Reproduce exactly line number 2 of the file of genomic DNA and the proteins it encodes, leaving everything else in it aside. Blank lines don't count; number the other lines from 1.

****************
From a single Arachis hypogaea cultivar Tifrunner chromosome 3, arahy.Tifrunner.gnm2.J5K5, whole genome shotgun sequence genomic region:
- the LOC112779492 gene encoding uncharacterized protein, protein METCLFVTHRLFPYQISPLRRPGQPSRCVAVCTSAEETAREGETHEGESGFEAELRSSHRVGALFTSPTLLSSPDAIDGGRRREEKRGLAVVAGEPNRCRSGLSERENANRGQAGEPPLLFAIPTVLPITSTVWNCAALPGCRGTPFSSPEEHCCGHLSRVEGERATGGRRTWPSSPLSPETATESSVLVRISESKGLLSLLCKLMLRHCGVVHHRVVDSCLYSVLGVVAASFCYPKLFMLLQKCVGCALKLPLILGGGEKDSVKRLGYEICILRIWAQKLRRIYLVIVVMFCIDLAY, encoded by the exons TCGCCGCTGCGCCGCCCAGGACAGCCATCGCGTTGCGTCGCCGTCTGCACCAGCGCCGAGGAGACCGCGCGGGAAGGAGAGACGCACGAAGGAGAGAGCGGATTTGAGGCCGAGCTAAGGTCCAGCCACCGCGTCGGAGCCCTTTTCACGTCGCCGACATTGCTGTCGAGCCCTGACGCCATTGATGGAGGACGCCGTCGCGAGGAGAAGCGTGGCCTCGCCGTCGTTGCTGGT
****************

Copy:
- the LOC112779492 gene encoding uncharacterized protein, protein METCLFVTHRLFPYQISPLRRPGQPSRCVAVCTSAEETAREGETHEGESGFEAELRSSHRVGALFTSPTLLSSPDAIDGGRRREEKRGLAVVAGEPNRCRSGLSERENANRGQAGEPPLLFAIPTVLPITSTVWNCAALPGCRGTPFSSPEEHCCGHLSRVEGERATGGRRTWPSSPLSPETATESSVLVRISESKGLLSLLCKLMLRHCGVVHHRVVDSCLYSVLGVVAASFCYPKLFMLLQKCVGCALKLPLILGGGEKDSVKRLGYEICILRIWAQKLRRIYLVIVVMFCIDLAY, encoded by the exons TCGCCGCTGCGCCGCCCAGGACAGCCATCGCGTTGCGTCGCCGTCTGCACCAGCGCCGAGGAGACCGCGCGGGAAGGAGAGACGCACGAAGGAGAGAGCGGATTTGAGGCCGAGCTAAGGTCCAGCCACCGCGTCGGAGCCCTTTTCACGTCGCCGACATTGCTGTCGAGCCCTGACGCCATTGATGGAGGACGCCGTCGCGAGGAGAAGCGTGGCCTCGCCGTCGTTGCTGGT